Brutal blow for epicentre of coronavirus outbreak after weeks in lockdown

The epicentre of the deadly coronavirus outbreak was delivered a brutal blow after residents thought their lockdown would be eased.

Chinese President Xi Jinping urged businesses to get back to work though he said the epidemic was still "severe and complex, and prevention and control work is in the most difficult and critical stage".

Yunnan, Guangdong, Shanxi and Guizhou provinces lowered their coronavirus emergency response measures from the most serious level, joining the provinces of Gansu and Liaoning to relax restrictions on movements.

Excluding central Hubei province, the epicentre of the outbreak, mainland China reported 11 new cases, the lowest since the national health authority started publishing nationwide figures on January 20.

Volunteers in protective suits are being disinfected in a line in Wuhan, the epicentre of the novel coronavirus outbreak. Source: China Daily/Reuters

In the Hubei capital of Wuhan, where its 11 million people have been under virtual lockdown for weeks, officials even said healthy people would be allowed to leave the city for crucial operations, but authorities later revoked that decision.

Fears of a coronavirus pandemic grew on Monday after sharp rises in new cases reported in Iran, Italy and South Korea but China relaxed restrictions on movements in several places including Beijing as its rates of new infections eased.

The surge of infections outside mainland China triggered steep falls in Asian shares and Wall Street stock futures as investors fled to safe havens such as gold. Oil prices tumbled and the Korean won fell to its lowest since August.

"There is lots of bad news on the coronavirus front," Shane Oliver, chief economist at Sydney-based wealth manager AMP, wrote in a note.

South Korea's fourth-largest city Daegu became more isolated due to a rapid increase in cases of infection, as Asiana Airlines and Korean Air suspended flights there until next month.

"If we cannot block the spread in the Daegu region in an effective way, there are high possibilities it would lead to a nationwide transmission," Vice Health Minister Kim Kang-lip told reporters.

Iran, which announced its first two cases on Wednesday, said it had confirmed 43 cases and eight deaths.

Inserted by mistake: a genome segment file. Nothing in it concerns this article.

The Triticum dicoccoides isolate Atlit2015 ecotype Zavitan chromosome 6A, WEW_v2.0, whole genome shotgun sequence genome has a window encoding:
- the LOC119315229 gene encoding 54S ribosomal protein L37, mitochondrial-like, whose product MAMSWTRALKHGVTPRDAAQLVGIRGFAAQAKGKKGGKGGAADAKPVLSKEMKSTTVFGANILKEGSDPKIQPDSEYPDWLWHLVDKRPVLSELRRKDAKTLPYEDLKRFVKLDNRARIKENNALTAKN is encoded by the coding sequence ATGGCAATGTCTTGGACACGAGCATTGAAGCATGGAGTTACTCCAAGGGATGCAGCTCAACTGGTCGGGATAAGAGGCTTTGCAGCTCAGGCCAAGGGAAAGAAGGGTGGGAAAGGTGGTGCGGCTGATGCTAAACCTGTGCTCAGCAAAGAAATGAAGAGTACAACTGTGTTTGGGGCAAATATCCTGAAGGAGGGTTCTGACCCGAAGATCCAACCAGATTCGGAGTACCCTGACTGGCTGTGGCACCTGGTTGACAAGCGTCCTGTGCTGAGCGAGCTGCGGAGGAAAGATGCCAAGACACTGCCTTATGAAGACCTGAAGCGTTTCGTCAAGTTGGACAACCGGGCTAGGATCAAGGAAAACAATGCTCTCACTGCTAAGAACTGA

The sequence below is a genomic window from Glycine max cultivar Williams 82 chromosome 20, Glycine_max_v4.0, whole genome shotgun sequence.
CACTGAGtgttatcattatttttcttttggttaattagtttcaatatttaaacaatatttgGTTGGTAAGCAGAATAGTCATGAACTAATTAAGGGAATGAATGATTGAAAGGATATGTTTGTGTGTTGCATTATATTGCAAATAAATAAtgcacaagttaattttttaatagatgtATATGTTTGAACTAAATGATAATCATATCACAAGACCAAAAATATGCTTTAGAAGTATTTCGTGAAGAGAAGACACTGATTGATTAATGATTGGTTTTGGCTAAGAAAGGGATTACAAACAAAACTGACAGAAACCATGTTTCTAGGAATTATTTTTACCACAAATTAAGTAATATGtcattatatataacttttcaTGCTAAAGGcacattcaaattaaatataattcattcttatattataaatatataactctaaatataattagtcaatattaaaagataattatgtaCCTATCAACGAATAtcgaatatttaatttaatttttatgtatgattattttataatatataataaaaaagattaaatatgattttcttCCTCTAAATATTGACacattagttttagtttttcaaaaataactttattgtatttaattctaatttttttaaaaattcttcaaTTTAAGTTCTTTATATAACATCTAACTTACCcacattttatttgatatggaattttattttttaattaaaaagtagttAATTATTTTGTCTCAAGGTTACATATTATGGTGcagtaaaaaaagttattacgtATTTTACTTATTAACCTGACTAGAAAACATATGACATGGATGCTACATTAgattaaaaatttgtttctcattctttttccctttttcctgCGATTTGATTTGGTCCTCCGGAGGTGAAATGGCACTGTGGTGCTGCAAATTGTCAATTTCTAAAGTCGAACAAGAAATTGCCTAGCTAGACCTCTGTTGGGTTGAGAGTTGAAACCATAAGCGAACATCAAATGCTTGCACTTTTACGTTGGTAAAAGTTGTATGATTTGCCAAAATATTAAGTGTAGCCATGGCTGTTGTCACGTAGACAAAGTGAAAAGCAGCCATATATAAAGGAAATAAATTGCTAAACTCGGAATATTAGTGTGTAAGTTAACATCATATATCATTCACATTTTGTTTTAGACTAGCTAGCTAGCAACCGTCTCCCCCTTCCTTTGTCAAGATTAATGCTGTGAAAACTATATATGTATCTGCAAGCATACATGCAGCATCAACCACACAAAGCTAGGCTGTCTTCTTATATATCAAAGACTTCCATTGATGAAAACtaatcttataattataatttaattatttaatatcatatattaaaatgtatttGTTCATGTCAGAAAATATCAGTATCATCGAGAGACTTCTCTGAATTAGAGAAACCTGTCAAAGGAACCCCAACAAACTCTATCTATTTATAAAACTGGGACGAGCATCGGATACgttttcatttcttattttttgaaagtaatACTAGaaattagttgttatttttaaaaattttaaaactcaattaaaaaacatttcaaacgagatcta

Most of the infections were in the Shi'ite Muslim holy city of Qom.

A businessman wears a face mask in the Central Business District in Beijing. Source: Reuters/Thomas Peter

More cases appeared in the Middle East with Bahrain reporting its first case, the state news agency said, and Kuwait reporting three cases in people who had been in Iran. Afghanistan also reported its first case.

Saudi Arabia, Kuwait, Iraq, Turkey, Pakistan and Afghanistan imposed travel and immigration restrictions on Iran.

In Europe, French Health Minister Olivier Veran said he would talk to his European counterparts soon to discuss how best to cope with a possible epidemic in Europe, after Italy reported a third death from the flu-like virus and 150 infections, from just three before Friday.

"Tonight, there is no epidemic in France. But there is a problematic situation at the door, in Italy, that we are watching with great attention," Veran told a news conference.

Epidemic is still ‘severe and complex’

In mainland China, where the virus originated late last year, more than 20 province-level jurisdictions, including Beijing and Shanghai, reported zero infections, the best showing since the outbreak began.

The coronavirus has infected nearly 77,000 people and killed more than 2,500 in China, most in Hubei.

China reported 409 new cases on the mainland, down from 648 a day earlier, taking the total number of infections to 77,150 cases as of February 23. The death toll rose by 150 to 2592.

Xi said on Sunday the outbreak would have a relatively big, but short-term impact on the economy and the government would step up policy adjustments to help cushion the blow.

It was also allocated 99.5 billion yuan ($21.4 billion) to control the outbreak, a top official said.

People cross an empty street in the Central Business District in Beijing. Source: Reuters/Thomas Peter

Italian towns sealed off amid outbreak

Outside mainland China, the outbreak has spread to about 29 countries and territories, with a death toll of about two dozen, according to a Reuters tally.

Italy sealed off the worst-affected towns and banned public gatherings in much of the north, including halting the carnival in Venice, where there were two cases, to try to contain the biggest outbreak in Europe.

Austria suspended train services over the Alps from Italy for about four hours after two travellers showed symptoms of fever. The train carrying about 300 passengers from Venice to Munich, in Germany, was allowed to continue after the two tested negative for the new coronavirus.

Austrian Interior Minister Karl Nehammer said a coronavirus task force would meet on Monday to discuss whether to introduce border controls with Italy.

A medical worker rests outside a hospital in Daegu, South Korea. Source: Yonhap/Reuters

In South Korea, authorities reported a seventh death and another 161 new cases on Monday, taking its total to 763. Of the new cases, 115 were linked to a church in the city of Daegu.

The government was conducting tests on about 9500 people who took part in services at a Daegu branch of the Shincheonji Church of Jesus, also known as the Temple of the Tabernacle of the Testimony.

In Daegu and elsewhere, citizens flocked to supermarkets and pharmacies to buy surgical masks and supplies.

Japan had 773 cases as of late Sunday, mostly on a cruise ship quarantined near Tokyo. A third passenger, a Japanese man in his 80s, died on Sunday.

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